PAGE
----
Federation of Small Businesses (FSB) national chairman Mike Cherry has called for urgent government action to help UK business navigate extremely challenging economic circumstances, including badly impacted supply chains.
Responding to the latest Office for National Statistics (ONS) figures, which show a 9.9% drop in UK gross domestic product (GDP) over 2020, Cherry said such a fall in GDP of this magnitude “isn’t just an economic statistic. It is missing businesses, missing jobs, and livelihoods in tatters”.
“We urgently need to see the government come forward with its road map to recovery,” he added. “The success of its plan for jobs will hinge on the right plan for small businesses and the self-employed. Action in the coming weeks, before a pro-business Budget next month, would mark a real statement of intent.
“A big share of the welcome business support provided to date has been directed at consumer-facing firms, but those who supply to them are also in real trouble. It’s simplistic to see this as a crisis affecting only a handful of sectors. It’s simply not good enough for government to ignore small suppliers.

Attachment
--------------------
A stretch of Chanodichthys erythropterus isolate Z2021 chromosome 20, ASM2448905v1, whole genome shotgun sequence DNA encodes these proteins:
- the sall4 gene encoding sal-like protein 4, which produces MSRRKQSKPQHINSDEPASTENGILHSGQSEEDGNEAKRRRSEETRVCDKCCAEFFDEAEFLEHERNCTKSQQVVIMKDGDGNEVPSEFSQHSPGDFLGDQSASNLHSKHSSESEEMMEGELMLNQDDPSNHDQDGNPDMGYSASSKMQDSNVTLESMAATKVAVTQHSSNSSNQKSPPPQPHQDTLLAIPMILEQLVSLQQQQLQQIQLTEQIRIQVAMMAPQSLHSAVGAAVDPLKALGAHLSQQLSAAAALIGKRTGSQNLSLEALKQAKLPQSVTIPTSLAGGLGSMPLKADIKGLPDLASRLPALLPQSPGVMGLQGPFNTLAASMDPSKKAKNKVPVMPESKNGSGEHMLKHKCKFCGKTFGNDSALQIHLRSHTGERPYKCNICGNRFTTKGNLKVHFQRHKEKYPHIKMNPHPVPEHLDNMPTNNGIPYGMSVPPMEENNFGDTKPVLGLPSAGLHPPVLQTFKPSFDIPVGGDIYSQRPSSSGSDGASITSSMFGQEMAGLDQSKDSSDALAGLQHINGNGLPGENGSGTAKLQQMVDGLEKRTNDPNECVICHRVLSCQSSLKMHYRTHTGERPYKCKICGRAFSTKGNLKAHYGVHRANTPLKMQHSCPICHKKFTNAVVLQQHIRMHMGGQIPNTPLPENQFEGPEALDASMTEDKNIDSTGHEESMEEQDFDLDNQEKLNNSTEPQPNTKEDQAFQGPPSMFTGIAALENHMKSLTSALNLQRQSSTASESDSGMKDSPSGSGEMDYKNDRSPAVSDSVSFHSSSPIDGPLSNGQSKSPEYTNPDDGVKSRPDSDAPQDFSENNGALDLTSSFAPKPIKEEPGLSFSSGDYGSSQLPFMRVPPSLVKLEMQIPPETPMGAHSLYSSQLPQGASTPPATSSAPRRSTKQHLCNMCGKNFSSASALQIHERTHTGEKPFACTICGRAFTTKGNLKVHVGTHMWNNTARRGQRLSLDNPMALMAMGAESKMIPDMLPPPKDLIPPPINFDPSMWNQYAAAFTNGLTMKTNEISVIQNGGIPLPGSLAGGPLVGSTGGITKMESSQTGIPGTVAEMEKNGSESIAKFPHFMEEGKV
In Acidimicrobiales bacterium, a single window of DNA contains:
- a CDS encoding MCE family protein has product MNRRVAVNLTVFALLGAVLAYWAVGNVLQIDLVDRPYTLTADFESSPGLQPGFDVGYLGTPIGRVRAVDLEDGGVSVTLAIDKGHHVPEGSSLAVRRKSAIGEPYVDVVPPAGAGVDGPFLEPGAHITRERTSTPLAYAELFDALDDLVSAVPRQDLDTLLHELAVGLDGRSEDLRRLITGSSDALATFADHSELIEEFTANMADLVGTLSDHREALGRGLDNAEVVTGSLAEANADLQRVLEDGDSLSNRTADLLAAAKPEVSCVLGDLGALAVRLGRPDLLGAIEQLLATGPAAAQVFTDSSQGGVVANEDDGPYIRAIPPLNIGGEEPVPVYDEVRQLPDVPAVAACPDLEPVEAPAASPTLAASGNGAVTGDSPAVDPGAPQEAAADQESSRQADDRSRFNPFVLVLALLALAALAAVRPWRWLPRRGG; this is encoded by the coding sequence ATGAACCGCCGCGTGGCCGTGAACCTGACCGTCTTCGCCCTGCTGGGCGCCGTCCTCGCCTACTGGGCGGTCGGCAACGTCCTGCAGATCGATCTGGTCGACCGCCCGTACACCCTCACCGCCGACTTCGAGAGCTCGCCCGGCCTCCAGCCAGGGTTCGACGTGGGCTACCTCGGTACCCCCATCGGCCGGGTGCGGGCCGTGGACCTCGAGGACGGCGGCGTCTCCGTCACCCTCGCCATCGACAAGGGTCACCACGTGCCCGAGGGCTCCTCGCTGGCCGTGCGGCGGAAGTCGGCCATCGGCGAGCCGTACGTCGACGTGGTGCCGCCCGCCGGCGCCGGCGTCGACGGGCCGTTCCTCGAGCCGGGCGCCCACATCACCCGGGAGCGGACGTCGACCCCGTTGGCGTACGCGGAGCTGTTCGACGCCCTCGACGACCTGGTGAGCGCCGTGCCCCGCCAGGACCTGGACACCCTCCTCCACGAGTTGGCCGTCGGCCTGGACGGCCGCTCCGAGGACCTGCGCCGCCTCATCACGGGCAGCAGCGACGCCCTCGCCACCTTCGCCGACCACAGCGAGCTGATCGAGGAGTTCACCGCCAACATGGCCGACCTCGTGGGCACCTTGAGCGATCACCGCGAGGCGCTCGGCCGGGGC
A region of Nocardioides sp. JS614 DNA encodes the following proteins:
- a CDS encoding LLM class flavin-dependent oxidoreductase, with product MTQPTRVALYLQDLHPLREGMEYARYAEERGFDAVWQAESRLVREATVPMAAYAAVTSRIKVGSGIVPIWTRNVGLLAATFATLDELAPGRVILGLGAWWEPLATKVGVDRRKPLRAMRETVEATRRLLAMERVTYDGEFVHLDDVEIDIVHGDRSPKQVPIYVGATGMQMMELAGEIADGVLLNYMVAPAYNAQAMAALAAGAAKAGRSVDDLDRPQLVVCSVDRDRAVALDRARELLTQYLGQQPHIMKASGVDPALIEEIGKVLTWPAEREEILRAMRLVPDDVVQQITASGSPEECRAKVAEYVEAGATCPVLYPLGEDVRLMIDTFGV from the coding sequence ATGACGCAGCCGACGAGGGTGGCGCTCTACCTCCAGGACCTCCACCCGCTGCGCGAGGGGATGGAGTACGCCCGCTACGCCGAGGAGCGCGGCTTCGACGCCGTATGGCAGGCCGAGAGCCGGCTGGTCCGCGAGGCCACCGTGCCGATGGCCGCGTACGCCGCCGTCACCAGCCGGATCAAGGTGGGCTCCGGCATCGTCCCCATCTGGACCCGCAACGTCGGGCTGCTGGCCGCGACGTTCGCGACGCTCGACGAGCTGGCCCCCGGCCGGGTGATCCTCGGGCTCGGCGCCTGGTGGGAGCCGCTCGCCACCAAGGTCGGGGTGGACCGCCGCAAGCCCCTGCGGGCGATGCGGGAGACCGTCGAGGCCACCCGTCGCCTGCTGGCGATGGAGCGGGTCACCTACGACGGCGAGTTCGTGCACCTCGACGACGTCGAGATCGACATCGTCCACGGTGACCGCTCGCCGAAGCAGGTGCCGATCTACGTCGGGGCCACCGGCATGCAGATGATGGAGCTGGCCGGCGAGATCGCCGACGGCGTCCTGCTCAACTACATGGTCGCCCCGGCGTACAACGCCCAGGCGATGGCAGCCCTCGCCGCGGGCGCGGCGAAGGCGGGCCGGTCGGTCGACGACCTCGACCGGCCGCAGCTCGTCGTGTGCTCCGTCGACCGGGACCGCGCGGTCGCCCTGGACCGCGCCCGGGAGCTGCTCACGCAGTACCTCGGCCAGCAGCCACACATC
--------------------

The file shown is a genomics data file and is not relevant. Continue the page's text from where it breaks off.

“Thousands of small firms down supply chains – many of which sell to retail, leisure and hospitality businesses – are not benefiting from rates relief or cash grants. They are being overwhelmed by costs and are often at the sharp end of a worsening late payment crisis. Extending current measures – and building new ones – to help suppliers is essential. Creating fresh measures around assessments of lost revenue, rather than property or industry, marks the way forward.”
Cherry also said that with unemployment rising, firms are crying out for renewed efforts to promote job retention and creation. He suggested that cutting employment costs – by reducing employer national insurance contributions or reintroducing a job retention bonus – would have a real impact, helping employers to get staff off furlough and into work.
Despite the difficult picture painted by the FSB, optimism over the global economic recovery is continuing to lift markets at the start of a new week.
This morning investors have been driving asset prices steadily higher, as they bet that successful vaccine rollouts will allow economies to reopen – and that central banks and governments will continue to support the recovery through higher spending and record low borrowing costs.
The pound is strengthening against the US dollar, and in early trading on 15 February was up half a cent to $1.39 for the first time since the end of April 2018.